Monday September 08, 2014
Welcome to the very first edition of Granted, my brand-new newsletter highlighting interesting content about work and behavior. These are some of the articles and videos that I’ve enjoyed recently:
From Around the Web:
1. Getting Over Procrastination
Want to hear Maria Konnikova’s favorite procrastination joke?
She’ll tell you later. But you might want to read this now.
2. The Power of Two
“Help! I need somebody… Help! Not just anybody…” What John Lennon and Paul McCartney can teach us about the successes (and challenges) of creative pairs. Hint: the love you take is equal to the love you make.
3. How Paying It Forward Can Help Your Company
A study on how help spreads in networks, including three large companies that are putting these theories—and their employees—to the test. One claims a savings of $100 million. Not too shabby.
4. Your Gloomy Friends Don’t Want Cheering Up
“While optimism may lift the spirits of the optimistically minded, those with a gloomy outlook don’t want sunshine… They just want understanding.”
5. Kids Value Success Over Caring Because They Think Their Parents Do
Children value caring, but not as much as achievement. Why so many parents inadvertently send the wrong messages, and how to fix it.
6. Asking for Advice Makes You Seem More Competent, Not Less
A short article summarizing new evidence that asking for advice is a sign of competence—and can make us more competent. Send this to your friend who never asks for directions.
7. The Power of the Doodle: Improve Your Focus and Memory
Good news for doodlers: attention and retention get a boost when you visually noodle. (Artistic skill is optional.)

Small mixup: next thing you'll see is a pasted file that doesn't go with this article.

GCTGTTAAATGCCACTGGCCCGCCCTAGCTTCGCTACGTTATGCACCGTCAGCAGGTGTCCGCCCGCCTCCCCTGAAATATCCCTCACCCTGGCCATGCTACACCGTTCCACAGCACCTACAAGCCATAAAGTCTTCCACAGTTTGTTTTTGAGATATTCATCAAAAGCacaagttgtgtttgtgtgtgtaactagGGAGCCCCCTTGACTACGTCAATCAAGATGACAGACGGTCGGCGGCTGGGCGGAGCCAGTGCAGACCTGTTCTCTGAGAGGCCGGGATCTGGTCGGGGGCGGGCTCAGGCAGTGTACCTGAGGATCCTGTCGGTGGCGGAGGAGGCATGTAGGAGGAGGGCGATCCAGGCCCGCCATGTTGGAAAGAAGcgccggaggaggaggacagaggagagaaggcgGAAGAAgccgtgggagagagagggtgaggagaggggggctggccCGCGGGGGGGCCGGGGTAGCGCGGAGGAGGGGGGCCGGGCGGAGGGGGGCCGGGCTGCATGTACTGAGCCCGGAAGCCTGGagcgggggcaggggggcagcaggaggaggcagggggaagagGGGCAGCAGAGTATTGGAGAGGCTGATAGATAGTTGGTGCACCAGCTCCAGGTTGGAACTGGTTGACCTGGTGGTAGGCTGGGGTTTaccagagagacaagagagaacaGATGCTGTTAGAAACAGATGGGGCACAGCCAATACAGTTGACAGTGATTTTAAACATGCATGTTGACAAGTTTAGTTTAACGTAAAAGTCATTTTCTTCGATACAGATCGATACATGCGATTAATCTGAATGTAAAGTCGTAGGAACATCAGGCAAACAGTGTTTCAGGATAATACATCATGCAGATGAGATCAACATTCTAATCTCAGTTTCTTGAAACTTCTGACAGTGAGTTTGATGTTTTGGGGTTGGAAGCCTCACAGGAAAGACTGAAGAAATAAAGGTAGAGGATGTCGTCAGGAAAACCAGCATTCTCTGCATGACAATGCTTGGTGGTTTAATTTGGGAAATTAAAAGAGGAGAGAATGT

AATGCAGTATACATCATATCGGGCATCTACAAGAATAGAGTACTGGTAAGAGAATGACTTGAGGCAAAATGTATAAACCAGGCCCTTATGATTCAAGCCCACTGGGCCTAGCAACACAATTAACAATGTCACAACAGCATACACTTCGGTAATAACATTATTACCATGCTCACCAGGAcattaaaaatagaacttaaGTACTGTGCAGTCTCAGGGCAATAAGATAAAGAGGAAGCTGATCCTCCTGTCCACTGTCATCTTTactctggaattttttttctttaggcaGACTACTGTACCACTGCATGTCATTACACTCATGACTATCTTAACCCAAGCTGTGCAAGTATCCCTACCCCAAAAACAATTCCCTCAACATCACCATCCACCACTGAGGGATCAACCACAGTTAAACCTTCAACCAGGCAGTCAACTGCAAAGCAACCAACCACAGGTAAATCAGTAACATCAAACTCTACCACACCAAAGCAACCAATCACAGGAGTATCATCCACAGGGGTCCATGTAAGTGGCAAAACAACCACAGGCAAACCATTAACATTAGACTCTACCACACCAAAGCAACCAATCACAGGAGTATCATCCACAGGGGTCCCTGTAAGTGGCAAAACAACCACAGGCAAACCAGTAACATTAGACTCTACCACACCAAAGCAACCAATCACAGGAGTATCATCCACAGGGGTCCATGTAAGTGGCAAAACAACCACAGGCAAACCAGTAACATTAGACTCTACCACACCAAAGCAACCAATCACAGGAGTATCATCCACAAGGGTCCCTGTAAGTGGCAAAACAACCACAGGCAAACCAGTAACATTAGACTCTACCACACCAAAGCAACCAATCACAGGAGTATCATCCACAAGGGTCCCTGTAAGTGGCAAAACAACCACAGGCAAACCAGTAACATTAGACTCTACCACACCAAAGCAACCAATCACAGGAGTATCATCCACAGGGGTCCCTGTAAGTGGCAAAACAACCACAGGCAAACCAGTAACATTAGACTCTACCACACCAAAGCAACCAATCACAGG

8. How the Average American Work Week Compares to the Rest of the World
Germany is the most productive; Korea is the most overworked; and the Netherlands is Neverland.
9. The Secret of Effective Motivation
Taking a deeper look at the two types of motivation—internal and instrumental—that drive commitment and success, and why (paradoxically) more motivation isn’t always better.
10. Seinfeld’s 25 Greatest Contributions to the English Language
Okay… admittedly this one doesn’t have as much to do with work or psychology. But you gotta hand it to a show that gave us almost as many new words as it did laughs.
From My Desk
Some of what I’ve written over the past few months:
Raising a Moral Child
How do children develop giving instincts? I take a look at nature vs. nurture, praising character vs. behavior, shame vs. guilt, and what role models say vs. what they do. Warning: this may influence your parenting.
Why So Many Men Don't Stand Up for Their Female Colleagues
A man raised his hand to share his support for bringing more women into leadership positions. I expected enthusiastic reactions from his female peers, but instead, his comment was greeted with skepticism. One woman directly questioned his intentions: What was his ulterior motive? Was he trying to ingratiate himself with women to improve his dating prospects?
If You Do This, Your Emails Might Be Rude
When writing emails, are you inadvertently alienating the very people with whom you’re hoping to connect? Avoid these nine pitfalls and you’ll be off to a good start.
Why Behavioral Economics is Cool, and I’m Not
When people think of economists, they picture smart people crunching numbers. When they think of psychology, they picture Sigmund Freud lying on a couch telling them they failed a driving test because they failed to kill their fathers and sleep with their mothers. (If you object to that, don’t worry; you’re in denial.)
Three Words You Shouldn't Say About Yourself
Why only a taker would call himself a giver. And a video of what happened when I went searching for generous celebrities.
Thank you for reading—if you made it this far, I hope you found something you liked. My next newsletter will pop into your inbox in a month or so. In the meantime, serenity now.